So it may come as a surprise that at 11 Penn Plaza, right in the Garden’s backyard, the building’s tenants and visitors experienced, well, virtually nothing out of the ordinary. No security breeches, no threats; not even excessive noise was reported during the convention – quite an accomplishment considering the expected ruckus.
Party at the neighborsIn the months leading up to the convention, higher security standards were suggested for buildings in the Penn Station submarket. Tenants of the 1.1 million square foot property had also expressed concern for their personal safety – and Vornado Realty Trust, the owner and manager of 11 Penn Plaza, didn’t want its tenants to fret.
As one of the largest real estate investment trusts in the United States, Vornado was no stranger to the need for superior and cost-effective security – but the time constraints imposed by the imminent convention were unusual. Under ideal circumstances, the trust would usually take a year to coordinate and manage the various elements of such a security solution. With much shorter notice before the GOP showed up next door, they would need to hire consultants to design a system, select and negotiate with a vendor to install it, train building engineers to operate it, instruct security personnel to monitor it, train office personnel to administer it, educate tenants to use it, and make provisions for ongoing programming, changes/ upgrades and maintenance to ensure the functionality of the system over time. Each task had potential hazards, and the trust had a small window of time within which to execute them all.
The trust determined that dealing with multiple parties was not feasible; they needed a single point of execution to be responsible for all functions. What they found was Washington, D.C.-based Kastle Systems, with electronic access control and building security as their specialty.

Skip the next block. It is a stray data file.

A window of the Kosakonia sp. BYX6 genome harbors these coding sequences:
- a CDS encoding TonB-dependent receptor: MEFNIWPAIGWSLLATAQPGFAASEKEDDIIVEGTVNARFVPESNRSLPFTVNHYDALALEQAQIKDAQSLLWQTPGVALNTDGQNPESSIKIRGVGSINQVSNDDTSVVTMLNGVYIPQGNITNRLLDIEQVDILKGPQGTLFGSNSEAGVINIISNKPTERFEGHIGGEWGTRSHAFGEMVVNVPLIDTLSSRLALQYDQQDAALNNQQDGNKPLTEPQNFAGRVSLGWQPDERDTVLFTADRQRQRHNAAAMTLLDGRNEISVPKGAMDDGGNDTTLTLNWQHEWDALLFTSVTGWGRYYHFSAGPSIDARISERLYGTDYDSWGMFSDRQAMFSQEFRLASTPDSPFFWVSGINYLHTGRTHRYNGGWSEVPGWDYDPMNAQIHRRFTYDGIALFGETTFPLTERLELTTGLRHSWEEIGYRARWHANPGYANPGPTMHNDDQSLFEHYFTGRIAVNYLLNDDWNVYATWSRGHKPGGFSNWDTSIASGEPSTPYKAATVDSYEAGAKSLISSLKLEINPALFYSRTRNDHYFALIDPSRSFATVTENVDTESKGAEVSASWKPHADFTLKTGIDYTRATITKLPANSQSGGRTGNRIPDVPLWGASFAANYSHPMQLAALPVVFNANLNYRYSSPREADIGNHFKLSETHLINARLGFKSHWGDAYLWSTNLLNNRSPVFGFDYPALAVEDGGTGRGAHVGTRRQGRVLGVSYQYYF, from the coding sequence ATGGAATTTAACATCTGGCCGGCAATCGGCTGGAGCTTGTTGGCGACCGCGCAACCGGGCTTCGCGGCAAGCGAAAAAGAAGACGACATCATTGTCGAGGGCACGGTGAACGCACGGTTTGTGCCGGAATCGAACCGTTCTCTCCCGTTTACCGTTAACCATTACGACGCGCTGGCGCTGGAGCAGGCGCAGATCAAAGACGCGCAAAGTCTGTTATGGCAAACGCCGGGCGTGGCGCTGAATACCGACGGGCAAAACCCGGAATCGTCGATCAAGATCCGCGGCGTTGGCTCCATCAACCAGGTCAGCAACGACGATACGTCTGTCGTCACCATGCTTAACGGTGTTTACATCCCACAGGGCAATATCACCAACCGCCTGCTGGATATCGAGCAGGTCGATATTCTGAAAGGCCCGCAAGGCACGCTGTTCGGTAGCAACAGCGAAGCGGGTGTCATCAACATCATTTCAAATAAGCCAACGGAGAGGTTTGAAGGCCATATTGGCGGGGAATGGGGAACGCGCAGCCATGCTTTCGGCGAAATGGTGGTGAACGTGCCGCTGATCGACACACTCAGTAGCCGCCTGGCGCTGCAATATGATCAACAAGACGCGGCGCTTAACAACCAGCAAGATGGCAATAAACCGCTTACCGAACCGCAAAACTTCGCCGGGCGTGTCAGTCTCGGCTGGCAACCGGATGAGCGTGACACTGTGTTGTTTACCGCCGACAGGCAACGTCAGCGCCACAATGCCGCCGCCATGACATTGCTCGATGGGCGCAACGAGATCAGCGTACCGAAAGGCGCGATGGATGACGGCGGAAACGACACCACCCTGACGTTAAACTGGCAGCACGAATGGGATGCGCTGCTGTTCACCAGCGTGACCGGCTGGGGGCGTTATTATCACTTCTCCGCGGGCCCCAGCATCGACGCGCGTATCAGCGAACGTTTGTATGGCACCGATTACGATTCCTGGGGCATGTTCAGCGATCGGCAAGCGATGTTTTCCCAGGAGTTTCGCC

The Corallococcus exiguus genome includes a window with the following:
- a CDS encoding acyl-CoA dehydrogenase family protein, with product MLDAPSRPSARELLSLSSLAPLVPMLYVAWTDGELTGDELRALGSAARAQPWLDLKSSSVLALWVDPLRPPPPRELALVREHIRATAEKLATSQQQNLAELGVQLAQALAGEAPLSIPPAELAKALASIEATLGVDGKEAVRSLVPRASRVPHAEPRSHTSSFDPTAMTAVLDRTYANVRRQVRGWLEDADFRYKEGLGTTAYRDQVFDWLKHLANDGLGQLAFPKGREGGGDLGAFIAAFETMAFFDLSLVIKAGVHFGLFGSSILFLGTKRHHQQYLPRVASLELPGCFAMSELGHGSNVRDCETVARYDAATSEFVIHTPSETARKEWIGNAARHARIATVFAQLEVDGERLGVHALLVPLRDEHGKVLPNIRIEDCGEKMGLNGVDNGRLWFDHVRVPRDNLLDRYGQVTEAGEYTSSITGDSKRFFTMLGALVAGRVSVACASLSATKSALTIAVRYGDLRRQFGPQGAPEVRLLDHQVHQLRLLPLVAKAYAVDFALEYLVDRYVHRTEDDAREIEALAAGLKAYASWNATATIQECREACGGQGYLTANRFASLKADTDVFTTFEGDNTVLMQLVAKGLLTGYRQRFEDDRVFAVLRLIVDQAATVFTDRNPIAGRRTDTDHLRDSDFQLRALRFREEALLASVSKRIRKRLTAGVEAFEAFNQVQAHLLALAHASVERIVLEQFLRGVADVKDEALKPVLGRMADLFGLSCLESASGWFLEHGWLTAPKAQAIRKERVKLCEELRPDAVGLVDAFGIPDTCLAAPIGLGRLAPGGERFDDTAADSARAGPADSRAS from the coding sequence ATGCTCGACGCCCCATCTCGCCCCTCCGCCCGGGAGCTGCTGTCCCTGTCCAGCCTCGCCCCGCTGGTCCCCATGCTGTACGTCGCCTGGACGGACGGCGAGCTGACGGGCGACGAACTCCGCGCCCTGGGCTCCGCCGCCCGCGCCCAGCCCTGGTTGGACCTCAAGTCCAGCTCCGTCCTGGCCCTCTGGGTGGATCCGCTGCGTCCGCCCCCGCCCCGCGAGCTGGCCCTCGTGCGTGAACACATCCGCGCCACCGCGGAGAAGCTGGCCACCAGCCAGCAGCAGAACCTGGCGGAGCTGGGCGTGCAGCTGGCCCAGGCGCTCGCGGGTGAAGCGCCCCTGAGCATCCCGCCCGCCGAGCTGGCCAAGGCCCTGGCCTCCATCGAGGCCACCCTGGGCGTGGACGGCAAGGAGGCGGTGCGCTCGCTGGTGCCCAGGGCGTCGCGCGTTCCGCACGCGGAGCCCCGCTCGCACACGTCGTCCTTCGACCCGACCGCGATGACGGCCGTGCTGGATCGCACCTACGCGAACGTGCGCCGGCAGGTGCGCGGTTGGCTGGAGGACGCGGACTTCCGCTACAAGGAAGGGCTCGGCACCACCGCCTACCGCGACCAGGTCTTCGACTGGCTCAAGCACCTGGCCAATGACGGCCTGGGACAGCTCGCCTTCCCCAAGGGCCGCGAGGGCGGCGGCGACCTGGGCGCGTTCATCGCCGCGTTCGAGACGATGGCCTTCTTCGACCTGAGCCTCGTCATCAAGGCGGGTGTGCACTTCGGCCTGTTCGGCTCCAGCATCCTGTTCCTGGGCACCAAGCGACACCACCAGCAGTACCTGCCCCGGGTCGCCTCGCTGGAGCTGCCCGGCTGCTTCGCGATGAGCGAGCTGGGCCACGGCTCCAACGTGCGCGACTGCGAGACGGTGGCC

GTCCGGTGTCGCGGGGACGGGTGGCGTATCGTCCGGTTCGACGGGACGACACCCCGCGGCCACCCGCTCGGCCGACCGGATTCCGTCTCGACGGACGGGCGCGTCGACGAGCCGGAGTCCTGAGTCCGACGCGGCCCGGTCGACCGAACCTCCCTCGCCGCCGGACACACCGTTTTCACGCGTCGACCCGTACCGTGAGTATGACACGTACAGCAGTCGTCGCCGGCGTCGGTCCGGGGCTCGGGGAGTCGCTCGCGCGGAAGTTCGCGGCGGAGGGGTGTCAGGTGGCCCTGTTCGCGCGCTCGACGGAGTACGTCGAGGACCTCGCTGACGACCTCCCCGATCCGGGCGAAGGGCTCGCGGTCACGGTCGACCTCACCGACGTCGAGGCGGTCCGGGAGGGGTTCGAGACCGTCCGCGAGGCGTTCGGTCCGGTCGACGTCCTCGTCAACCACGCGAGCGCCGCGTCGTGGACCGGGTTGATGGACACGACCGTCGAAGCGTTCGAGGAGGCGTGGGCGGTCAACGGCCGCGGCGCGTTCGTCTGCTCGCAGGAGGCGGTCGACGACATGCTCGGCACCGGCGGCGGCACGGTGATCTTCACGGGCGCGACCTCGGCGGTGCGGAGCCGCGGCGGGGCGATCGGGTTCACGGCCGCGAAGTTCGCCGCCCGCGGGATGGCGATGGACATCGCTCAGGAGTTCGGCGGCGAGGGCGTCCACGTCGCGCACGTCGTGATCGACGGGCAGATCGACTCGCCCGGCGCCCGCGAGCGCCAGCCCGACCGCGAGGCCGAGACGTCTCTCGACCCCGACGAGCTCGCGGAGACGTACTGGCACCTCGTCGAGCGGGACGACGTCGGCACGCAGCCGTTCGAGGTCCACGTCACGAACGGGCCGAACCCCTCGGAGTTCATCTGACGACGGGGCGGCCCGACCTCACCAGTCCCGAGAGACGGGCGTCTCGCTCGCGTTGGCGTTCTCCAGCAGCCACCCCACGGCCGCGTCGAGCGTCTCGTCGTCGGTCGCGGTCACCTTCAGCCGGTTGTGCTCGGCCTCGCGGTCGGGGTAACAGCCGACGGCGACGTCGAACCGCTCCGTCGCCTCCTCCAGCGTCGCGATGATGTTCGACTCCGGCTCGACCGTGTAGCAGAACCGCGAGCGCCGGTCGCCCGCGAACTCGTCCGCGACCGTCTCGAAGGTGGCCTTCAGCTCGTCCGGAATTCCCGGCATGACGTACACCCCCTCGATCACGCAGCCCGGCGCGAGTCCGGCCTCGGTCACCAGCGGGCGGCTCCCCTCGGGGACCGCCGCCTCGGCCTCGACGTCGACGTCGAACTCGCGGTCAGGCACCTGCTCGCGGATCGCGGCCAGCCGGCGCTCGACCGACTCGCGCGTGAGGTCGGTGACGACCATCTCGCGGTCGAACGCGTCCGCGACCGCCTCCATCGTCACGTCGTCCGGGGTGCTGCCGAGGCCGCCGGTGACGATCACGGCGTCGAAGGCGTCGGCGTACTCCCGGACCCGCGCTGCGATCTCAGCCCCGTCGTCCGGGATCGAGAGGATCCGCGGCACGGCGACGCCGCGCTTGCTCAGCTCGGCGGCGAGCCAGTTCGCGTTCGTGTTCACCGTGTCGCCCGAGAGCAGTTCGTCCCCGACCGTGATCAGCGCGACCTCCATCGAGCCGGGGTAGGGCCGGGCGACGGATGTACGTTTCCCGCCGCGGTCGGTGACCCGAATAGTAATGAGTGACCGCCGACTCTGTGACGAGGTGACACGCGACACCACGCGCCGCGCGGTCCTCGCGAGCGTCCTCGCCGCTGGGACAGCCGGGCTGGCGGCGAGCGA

Uncovering problemsKnown for its diverse and unique operations, the trust was not satisfied with the system in place, as a security system audit uncovered several problems with the existing access control system.
The card reader for tenant admission was not a proper deterrent to unauthorized users. Access card activation and administration for tenant employees lagged employee rosters. Activity reports were difficult to generate. Technical support for tenants was slow. Tenants, building employees and security guards were frustrated by the inefficiencies of the system and were abandoning the existing access control system all together.
The underlying problem was one that many building owners and managers experience: the existing system, while only several years old, was inflexible to upgrades and caused even the most basic elements of the system to perform poorly.
The security company upgraded 11 Penn Plaza’s existing access control by adding prop points to monitor doors to the freight loading dock and installing an audible panel. Panel monitors would control tenant admission by reading cards instantly and emitting a signal to alert guards when it detected an invalid card. To ensure access cards could be activated/deactivated in real-time, Kastle enabled card administration and reporting through the Internet, making it accessible from any location. All building information was contained in a database backed up in multiple locations and controlled by the company.
Additionally, the trust’s building security personnel were introduced to the new system and trained to operate it properly. Tenant confidence was restored through proper education of how to use the system to ensure optimal security.